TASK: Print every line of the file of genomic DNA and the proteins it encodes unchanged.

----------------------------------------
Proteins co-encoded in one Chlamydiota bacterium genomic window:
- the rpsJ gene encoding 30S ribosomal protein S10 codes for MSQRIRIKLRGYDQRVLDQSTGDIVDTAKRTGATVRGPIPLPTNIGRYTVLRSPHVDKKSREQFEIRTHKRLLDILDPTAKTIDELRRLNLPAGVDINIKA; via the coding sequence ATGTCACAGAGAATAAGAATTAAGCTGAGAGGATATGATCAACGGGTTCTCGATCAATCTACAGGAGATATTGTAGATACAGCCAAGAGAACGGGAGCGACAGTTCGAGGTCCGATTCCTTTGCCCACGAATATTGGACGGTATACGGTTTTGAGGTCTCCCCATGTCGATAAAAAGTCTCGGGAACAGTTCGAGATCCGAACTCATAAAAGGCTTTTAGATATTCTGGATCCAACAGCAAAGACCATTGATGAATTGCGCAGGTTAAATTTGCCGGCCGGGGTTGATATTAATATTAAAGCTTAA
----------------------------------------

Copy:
Proteins co-encoded in one Chlamydiota bacterium genomic window:
- the rpsJ gene encoding 30S ribosomal protein S10 codes for MSQRIRIKLRGYDQRVLDQSTGDIVDTAKRTGATVRGPIPLPTNIGRYTVLRSPHVDKKSREQFEIRTHKRLLDILDPTAKTIDELRRLNLPAGVDINIKA; via the coding sequence ATGTCACAGAGAATAAGAATTAAGCTGAGAGGATATGATCAACGGGTTCTCGATCAATCTACAGGAGATATTGTAGATACAGCCAAGAGAACGGGAGCGACAGTTCGAGGTCCGATTCCTTTGCCCACGAATATTGGACGGTATACGGTTTTGAGGTCTCCCCATGTCGATAAAAAGTCTCGGGAACAGTTCGAGATCCGAACTCATAAAAGGCTTTTAGATATTCTGGATCCAACAGCAAAGACCATTGATGAATTGCGCAGGTTAAATTTGCCGGCCGGGGTTGATATTAATATTAAAGCTTAA